Callaway says her first Tucson visit was for a jazz festival, and "I fell in love with the mountains, the skies, the sunsets, the stars and the people and the sort of spiritual energy and the funky artistic side of it all.... It seemed time for a change, especially one that would plant us in a place more tranquil and would offer a great environment for a songwriter. It's a very life-affirming moment."
Besides, Callaway says Claassen has made her "an honorary daughter of Tucson," and that has allowed Callaway to build "a beautiful fan base. Audiences here seem to appreciate what I do, my sense of humor, my musicality, what I put into my shows and my songs, and they keep coming back. They're delightful and fun and responsive. Oh, and you should mention [who's writing this article anyway?] that one of the finest living composers of theater and pop music, John Bucchino, has just moved to Tucson. We're both so delighted to have made this move."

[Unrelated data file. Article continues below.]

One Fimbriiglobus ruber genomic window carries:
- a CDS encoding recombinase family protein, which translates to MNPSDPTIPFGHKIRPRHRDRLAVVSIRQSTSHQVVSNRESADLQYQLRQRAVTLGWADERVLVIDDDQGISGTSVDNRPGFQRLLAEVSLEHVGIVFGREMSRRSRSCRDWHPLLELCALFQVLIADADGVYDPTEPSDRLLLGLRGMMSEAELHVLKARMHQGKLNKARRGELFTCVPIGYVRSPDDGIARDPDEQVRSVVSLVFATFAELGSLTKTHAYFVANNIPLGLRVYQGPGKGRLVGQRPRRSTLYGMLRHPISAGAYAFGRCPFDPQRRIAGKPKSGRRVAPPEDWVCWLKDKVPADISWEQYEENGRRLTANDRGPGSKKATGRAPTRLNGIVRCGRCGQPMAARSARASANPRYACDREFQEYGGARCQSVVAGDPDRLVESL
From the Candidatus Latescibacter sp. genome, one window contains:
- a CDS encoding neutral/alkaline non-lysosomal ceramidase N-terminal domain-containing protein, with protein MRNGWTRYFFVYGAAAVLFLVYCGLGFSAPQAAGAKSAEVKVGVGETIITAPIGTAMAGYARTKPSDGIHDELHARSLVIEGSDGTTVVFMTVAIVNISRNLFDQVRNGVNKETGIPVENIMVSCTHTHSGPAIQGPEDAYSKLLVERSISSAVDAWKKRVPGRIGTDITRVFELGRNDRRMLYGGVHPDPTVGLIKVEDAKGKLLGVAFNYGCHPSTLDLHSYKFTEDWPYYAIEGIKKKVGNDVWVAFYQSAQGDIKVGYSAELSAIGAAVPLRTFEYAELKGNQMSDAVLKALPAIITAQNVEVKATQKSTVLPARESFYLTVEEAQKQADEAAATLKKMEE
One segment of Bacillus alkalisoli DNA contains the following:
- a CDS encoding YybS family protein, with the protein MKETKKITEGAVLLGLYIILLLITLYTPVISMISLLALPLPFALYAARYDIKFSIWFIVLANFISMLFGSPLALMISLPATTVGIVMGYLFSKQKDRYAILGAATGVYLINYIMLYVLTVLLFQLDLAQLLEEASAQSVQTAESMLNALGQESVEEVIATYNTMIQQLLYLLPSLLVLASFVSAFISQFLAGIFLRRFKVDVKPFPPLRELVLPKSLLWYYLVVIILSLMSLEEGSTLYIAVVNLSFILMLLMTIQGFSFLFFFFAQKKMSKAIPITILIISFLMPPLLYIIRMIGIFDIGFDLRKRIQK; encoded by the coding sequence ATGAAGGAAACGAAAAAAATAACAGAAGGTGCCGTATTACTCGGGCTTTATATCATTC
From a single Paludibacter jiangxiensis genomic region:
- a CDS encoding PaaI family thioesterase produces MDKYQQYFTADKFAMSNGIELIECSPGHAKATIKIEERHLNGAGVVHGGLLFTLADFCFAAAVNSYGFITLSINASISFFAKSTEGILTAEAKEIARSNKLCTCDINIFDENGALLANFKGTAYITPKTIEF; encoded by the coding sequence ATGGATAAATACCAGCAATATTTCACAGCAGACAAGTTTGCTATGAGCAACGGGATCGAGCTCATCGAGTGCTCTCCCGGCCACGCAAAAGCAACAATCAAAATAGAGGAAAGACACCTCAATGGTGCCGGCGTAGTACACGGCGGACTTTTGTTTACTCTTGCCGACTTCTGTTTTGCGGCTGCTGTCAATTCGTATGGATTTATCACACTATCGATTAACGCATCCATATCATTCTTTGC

Bucchino performs his show "John, Paul, George, Ringo and Dick" as part of Summer Sizzling Sounds on July 17.
Callaway's show here will have three performances and will feature songs from her CD, Jazz Goes to the Movies, to be released in September.
Steve Ross has been an entertainer for "a lot of years." He's performed in Tucson numerous times, and he returns July 14 and 15 for two shows of An American in Paris, in honor of Bastille Day. The New York Times has dubbed him "The Crown Prince of New York Cabaret," and the London Times says his is the "smoothest cabaret act in the world."
Ross says he grew up in the 1940s listening to the radio and to his mother playing the piano. She played popular tunes by ear and he followed suit, but he wasn't a singer. "I sort of eased into singing."